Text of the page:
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Motherisk News: Researchers find use of multiple sclerosis drug during pregnancy connected to miscarriage and low birth weightMOTHERISK NEWS
September 26, 2005
Researchers find use of multiple sclerosis drug during pregnancy connected to miscarriage and low birth weight
(TORONTO) - Researchers at The Hospital for Sick Children (SickKids) have determined that women being treated for multiple sclerosis (MS) with beta interferon therapy have increased risks of miscarriage or low infant-birth weight . This research was reported in the September issue of the journal Neurology.
Beta interferon therapy is the most commonly used therapy for treating relapsing-remitting MS. Based on a protein found naturally in the body that helps to regulate the immune system, it is known to help decrease the formation of lesions, reduce the frequency of relapses and help affect the course of the disease.
The research team discovered that in a study of 36 women, continued use of interferon therapy throughout pregnancy resulted in a 39 per cent increase in miscarriages, a 30 per cent increase in non-live births and a lower overall birth weight in live births.
"In light of this new data, women with MS who become pregnant while taking beta interferon should talk to their physicians and consider discontinuing the drug until delivery," said Dr. Gideon Koren, the study's principal investigator, a senior scientist and director of the Motherisk Program at SickKids, and a professor of Paediatrics, Pharmacology, Pharmacy and Medicine and Medical Genetics at the University of Toronto. "Most importantly, we recommend that women with MS who are pregnant or planning on becoming pregnant speak with their neurologists."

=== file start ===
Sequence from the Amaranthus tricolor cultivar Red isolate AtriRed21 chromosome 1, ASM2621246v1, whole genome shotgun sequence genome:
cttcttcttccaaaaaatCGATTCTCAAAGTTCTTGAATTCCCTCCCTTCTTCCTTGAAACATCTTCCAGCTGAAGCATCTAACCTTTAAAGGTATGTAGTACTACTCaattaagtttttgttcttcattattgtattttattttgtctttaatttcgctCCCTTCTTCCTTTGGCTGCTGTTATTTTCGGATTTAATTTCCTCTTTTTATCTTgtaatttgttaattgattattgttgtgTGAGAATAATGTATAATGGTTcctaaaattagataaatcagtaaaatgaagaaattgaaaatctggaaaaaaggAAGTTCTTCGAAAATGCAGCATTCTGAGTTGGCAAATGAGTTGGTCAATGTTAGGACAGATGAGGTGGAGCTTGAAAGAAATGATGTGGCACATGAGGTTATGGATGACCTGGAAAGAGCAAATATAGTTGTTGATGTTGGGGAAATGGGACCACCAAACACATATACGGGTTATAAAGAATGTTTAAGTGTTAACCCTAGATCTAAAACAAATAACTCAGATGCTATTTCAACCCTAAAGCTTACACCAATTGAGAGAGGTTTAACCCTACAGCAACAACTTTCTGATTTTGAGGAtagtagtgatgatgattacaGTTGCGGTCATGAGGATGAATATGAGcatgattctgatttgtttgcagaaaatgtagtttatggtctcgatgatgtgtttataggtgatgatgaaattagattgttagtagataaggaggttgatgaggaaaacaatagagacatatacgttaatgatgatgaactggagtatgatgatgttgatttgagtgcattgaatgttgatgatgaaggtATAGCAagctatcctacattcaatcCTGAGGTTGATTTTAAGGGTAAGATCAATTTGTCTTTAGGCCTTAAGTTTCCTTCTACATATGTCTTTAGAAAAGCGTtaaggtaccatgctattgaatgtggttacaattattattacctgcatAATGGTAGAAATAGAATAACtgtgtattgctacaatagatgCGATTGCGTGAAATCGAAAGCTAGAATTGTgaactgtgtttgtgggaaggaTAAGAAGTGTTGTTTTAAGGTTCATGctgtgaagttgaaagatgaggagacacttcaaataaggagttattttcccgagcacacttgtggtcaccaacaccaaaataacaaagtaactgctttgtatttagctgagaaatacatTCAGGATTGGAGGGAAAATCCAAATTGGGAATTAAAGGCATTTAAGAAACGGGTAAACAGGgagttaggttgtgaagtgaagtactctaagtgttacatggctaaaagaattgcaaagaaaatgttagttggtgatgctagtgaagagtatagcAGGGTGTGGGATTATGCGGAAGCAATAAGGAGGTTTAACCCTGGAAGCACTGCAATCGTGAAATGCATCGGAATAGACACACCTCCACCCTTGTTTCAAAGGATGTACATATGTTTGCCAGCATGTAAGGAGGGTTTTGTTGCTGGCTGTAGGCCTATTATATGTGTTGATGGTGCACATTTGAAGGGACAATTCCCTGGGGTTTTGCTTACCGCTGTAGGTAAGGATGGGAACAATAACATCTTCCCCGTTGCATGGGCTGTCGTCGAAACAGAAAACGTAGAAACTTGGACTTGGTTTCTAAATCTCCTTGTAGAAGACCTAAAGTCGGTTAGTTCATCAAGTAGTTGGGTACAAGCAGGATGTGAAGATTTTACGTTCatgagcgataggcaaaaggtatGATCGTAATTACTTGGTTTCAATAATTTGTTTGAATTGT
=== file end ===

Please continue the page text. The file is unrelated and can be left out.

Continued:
The team also recommends that women with MS resume interferon therapy very soon after delivery if they do not intend to breastfeed. "Discontinuing beta interferon therapy during gestation should not necessarily increase the risk of relapse of MS, as pregnancy tends to reduce such risk," added Dr. Koren.
Study participants were selected through Motherisk, a research program and counseling service based at SickKids that provides information and guidance to pregnant or lactating women and their health-care providers regarding the safety or risk to the developing baby of maternal exposure to drugs, chemicals, diseases, radiation and environmental agents.
Other members of the research team included Dr. Rada Bosovic, Dr. Jacob Wolpin and Rachel Wade, all from SickKids, and Dr. Dan Bauer of the University of North Carolina, Chapel Hill. This research was supported by SickKids Foundation. Dr. Koren is holder of the Research Leadership in Better Pharmacology During Pregnancy and Lactation and The Ivey Chair in Molecular Toxicology at the University of Western Ontario.